Some service providers attempt to use Medicaid funding under the Home and Community Based (HCB) Waiver, modified in 1997 to include SE as an extended habilitation service (West et al., 2002). Most states have amended their Medicaid state plans to cover community mental health services under the optional rehabilitative services provision, which permits a broad interpretation of the range of reimbursable interventions (Bond et al., 2001). Although vocational training is among the few services statutorily excluded from Medicaid reimbursement, evidence-based components of supported employment, such as ongoing supportive counseling in home and community-based settings, team meetings, psychiatrist involvement in rehabilitation planning, and assisting clients in developing job opportunities, are all Medicaid-reimbursed rehabilitative services that states may cover. However, most state Medicaid plans include significant limitations on covered services when they involve vocational activities (Bond et al., 2001). Given that the purpose of Medicaid is to pay for medical intervention, it seems unrealistic to expect that Medicaid funding for rehabilitation and employment services will grow, or even remain constant, given state Medicaid budget shortfalls. In fact, the Bush Administration has proposed to further restrict reimbursement for targeted case management and rehabilitation services that can be funded by another entity (See endnote 5).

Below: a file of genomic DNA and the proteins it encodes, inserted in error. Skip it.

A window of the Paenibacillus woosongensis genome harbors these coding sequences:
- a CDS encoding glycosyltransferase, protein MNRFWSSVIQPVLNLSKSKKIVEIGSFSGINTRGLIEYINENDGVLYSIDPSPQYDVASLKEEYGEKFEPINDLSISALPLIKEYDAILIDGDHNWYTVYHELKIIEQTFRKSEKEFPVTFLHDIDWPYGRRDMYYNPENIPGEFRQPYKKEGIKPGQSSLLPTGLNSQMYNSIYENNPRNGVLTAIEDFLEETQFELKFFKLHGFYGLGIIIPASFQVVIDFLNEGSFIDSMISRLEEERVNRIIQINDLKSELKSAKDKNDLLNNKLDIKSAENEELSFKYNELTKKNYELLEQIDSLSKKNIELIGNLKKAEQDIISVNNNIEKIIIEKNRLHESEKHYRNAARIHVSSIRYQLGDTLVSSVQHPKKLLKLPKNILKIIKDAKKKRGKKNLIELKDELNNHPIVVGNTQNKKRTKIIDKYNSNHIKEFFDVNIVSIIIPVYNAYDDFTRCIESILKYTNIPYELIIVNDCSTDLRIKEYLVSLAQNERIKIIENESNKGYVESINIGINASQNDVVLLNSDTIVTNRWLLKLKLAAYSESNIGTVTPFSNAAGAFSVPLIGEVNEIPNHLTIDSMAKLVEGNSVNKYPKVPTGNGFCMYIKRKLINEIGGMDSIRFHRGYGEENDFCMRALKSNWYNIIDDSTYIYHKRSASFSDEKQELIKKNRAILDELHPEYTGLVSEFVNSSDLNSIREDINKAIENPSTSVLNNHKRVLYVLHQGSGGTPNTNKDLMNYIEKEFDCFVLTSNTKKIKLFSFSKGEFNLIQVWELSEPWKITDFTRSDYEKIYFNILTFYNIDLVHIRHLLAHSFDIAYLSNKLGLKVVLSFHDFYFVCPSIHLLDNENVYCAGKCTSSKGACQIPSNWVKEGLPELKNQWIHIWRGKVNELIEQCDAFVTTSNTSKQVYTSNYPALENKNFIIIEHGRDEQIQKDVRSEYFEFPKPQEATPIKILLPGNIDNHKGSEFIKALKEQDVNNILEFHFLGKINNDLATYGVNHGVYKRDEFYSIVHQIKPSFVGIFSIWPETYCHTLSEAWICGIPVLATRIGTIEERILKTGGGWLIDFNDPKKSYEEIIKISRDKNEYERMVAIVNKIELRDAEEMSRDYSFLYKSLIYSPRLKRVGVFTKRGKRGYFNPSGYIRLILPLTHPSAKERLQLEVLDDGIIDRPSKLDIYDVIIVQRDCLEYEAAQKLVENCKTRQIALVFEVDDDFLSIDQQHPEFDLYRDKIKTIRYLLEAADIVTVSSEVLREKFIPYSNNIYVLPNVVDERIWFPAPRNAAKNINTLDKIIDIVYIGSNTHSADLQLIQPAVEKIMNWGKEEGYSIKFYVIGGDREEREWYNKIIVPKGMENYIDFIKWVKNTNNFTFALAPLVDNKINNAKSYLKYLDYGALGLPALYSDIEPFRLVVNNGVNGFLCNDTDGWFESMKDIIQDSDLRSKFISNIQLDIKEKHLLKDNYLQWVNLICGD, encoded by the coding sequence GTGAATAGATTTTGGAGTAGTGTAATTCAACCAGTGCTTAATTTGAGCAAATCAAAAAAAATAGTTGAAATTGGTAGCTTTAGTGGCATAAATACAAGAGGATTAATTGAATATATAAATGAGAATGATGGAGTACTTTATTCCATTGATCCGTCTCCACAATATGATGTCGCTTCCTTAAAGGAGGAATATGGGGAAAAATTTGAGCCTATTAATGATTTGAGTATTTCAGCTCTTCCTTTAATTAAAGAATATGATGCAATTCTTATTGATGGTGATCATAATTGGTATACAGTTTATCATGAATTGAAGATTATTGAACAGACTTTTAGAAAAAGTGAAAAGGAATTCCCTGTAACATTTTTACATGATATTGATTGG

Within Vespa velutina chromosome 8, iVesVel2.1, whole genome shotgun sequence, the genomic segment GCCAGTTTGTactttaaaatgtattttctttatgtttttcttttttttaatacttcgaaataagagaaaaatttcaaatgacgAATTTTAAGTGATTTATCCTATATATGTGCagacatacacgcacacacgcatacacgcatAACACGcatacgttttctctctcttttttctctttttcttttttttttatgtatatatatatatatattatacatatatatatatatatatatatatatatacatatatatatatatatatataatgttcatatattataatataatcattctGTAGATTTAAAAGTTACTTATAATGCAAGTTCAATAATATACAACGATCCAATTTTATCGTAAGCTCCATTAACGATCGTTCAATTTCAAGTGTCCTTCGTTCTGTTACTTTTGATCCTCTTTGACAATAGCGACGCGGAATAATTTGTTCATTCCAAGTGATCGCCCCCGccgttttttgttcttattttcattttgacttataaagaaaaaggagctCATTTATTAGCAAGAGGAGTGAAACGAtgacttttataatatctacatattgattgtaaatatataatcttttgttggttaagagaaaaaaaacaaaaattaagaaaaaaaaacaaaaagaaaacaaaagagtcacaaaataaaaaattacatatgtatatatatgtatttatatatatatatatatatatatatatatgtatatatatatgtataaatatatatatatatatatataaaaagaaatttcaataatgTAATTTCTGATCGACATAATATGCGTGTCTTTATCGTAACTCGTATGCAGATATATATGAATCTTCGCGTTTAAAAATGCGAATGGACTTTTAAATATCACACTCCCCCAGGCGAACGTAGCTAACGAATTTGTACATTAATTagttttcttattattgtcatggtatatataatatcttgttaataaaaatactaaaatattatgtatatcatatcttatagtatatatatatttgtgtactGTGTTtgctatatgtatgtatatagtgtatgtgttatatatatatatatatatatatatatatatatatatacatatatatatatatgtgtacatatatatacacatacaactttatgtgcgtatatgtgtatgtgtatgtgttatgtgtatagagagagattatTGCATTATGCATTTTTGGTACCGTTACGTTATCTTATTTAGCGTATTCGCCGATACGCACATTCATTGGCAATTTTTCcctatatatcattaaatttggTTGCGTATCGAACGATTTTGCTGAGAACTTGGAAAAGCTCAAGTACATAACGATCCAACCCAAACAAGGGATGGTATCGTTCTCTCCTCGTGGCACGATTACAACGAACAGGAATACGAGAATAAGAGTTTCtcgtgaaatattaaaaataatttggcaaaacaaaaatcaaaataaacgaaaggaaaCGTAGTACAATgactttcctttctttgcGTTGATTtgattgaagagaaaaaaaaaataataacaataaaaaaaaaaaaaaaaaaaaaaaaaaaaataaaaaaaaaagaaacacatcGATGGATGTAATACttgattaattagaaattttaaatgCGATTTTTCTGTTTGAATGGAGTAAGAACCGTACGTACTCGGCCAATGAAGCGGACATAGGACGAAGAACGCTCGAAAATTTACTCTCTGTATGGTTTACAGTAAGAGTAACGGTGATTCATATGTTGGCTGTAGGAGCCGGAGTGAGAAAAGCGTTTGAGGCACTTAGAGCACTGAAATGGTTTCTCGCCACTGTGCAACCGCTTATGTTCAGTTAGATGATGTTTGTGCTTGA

6. Changes in benefit design that would increase the incentive for clients to work might help supported employment programs become even more successful. Although this study found that SE increases employment substantially, consumers who received SE are working very few hours per week at minimal pay; the vast majority are still receiving SSI or SSDI benefits and living at very low income levels. The limited number of hours and low pay may be a reflection of beneficiary fear of losing SSI, SSDI, and medical benefits, the low skill levels of participants, the stage of recovery from psychiatric disability, manifestation of psychiatric symptoms, or a combination of factors. In any case, current work incentives are complex, difficult to navigate, and penalize beneficiaries for their earnings. (See endnote 6) Loss of medical benefits continues to be a significant issue, despite implementation of the Medicaid Buy-In (Goodman & Livermore, 2004). This finding suggests that policy changes which would increase work incentives, such as reduced benefit offsets, wage subsidies or tax credits, might be necessary to increase hours worked and earnings. Such incentives offer the promise of a higher standard of living through a combination of earnings and low levels of support, rather than persistent poverty and heavy reliance on public support.